The following is from Latitude 38 – San Francisco’s best sailing magazine..
Spring Keel – San Francisco
In the 23-boat J/105 fleet, Adam Spiegel’s Jam Session played the tune of a consistent 1-1-3 to finish six points clear of the runner-up, Scooter Simmons’ Blackhawk. But while the Jam Session crew of Dave Kelly on bow, Geoff Papilion trimming, Guillemette Brouillat Spiegel in the pit, Jim Barkow on strategy and Ken Turnbull on main and tactics — may have won going away, they almost didn’t make it to the start of the first race after their collision at the Big Daddy Regatta a week before. “It was only due to a bunch of hard work by our rigger, Ashley Perrin, that we got the boat back together,” Spiegel said.
Heineken Regatta – St Maarten
If we were to win our class at Rolex Big Boat Series, we’d probably celebrate by hitting up the Marina district’s watering holes. When Barry Lewis and his gang on Chance took the J/120 title last year, he decided to go sailing. But instead of taking a victory lap around St. Francis, Lewis opted for a decidedly warmer venue — St. Maarten and the 2009 Heineken regatta.
“After a few years of losing out at Big Boat Series in the final seconds of the last race, or on a count-back, we had the motive to celebrate,” Lewis said. “The Heineken Regatta was our opportunity.” Two years ago, Lewis had the chance to sail on Royal Ocean Racing Club Commodore David Aisher’s Rogers 46 Yeoman XXXII at the BVI Spring Regatta. When he found out from the boat’s captain, the Bay Area-based Ashley Perrin, that it was available for charter for the Heineken regatta, he jumped at the opportunity, to sail the all-carbon speedster.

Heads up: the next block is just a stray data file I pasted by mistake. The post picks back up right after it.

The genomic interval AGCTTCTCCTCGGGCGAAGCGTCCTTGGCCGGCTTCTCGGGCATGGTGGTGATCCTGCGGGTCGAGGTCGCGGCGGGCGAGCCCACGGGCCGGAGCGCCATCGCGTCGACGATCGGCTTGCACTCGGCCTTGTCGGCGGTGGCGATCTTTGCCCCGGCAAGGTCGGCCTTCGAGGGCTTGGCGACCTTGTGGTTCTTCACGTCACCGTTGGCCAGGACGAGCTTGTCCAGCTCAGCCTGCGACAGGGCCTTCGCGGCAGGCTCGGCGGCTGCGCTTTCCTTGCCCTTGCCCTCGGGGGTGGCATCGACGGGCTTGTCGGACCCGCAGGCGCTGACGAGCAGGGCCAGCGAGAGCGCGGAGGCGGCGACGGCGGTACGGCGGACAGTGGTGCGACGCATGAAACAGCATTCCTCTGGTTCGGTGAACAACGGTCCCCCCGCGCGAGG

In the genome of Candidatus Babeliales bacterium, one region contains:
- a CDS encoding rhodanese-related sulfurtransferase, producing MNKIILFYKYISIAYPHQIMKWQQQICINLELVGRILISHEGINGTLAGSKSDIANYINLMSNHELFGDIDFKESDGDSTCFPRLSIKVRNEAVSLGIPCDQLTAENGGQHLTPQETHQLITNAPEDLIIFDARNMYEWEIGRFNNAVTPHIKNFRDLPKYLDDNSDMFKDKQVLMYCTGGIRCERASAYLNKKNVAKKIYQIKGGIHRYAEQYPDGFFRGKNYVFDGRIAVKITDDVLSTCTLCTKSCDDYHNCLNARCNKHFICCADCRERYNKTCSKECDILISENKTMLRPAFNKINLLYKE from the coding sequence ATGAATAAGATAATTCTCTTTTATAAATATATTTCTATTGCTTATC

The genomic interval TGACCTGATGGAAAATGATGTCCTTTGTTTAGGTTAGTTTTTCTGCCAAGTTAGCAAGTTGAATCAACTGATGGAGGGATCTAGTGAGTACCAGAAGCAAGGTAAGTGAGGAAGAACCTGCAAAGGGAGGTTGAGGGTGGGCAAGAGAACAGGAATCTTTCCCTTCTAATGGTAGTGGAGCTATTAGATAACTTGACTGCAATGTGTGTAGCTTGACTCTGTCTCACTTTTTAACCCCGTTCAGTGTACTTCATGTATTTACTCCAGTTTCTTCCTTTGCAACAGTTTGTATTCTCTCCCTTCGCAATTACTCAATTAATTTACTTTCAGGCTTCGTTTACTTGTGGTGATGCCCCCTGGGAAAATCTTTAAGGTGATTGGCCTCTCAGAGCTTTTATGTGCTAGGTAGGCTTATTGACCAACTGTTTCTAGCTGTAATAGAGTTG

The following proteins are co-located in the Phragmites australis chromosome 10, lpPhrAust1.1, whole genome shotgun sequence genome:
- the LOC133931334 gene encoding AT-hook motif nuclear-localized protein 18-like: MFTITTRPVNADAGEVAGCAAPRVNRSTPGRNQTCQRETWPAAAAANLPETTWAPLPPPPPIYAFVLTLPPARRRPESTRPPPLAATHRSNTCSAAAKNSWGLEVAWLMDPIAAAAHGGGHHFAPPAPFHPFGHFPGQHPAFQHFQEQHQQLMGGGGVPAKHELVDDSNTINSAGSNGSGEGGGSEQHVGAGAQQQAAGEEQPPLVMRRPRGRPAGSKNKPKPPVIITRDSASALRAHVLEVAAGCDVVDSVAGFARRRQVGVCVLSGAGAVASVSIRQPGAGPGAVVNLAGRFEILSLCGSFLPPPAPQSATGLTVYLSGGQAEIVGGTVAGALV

“It’s an asymmetrical boat with a sprit,” Lewis said of the comparison between the Rogers 46 and Chance. But despite the five or so feet of length difference, the boat is way different from a J/120. For one thing, it’s a lot lighter. “The boat weighs significantly less than a J/120,” he said. “If the breeze gets up to 18 knots, it’ll plane and you’re doing 20-25- knots.”
Actually, they figured the boat out quickly enough to take second in Spinnaker 2, just behind Ron O’Hanley’s canting-keeled Cookson 50 Privateer and just ahead of Peter Peake’s R/P 44 Storm. And they didn’t just do it in hohum conditions either. “The weather was cooperative,” Lewis said. ” A front came in Thursday night and Friday’s first race — around the island — had been forecasted to be in 20 knots. By the time we got around to the windward side of the island it was blowing 28-35 knots. On Saturday we sailed windward/leewards in flat water off the leeward side of the island with breeze in the high-20s and low-30s. They sent us up the east side of Island and back on the last day in 20- to 25-knots and we had a great ride home. It was a lot of fun.”
Now, given that Lewis’s, home waters on the Bay can be pretty breeze-on for most of the summer, this might not sound like a huge learning curve to climb. “There certainly are differences, but the combination of having spent a week and half on the boat in the BVI, plus the fact that all of us have sailed together so much meant we got better over the course of the week.”
Lewis decided to recruit crew for the event from within the Chance family. In addition to Perrin, he brought along his son Blake to grind, tactician Doug Nugent, main trimmer Aaron Elder, trimmers Matt Gingo and Michael Redmond, David Krause on the bow and Bryan Murdoch, Seamus Wilmot, Sean Ross, and Mark Ruppert who filled in between. The only non-regular was Lu Ann Bell, who usually races on the competition — John Wimer’s Desdemona — back home.
“The crew I have on Chance has been around for years,” Lewis said. “Everyone loves sailing together, and this was a great opportunity to not only sail together, but just hang out with each other. It was a great time; I wish I could go do it again next week!”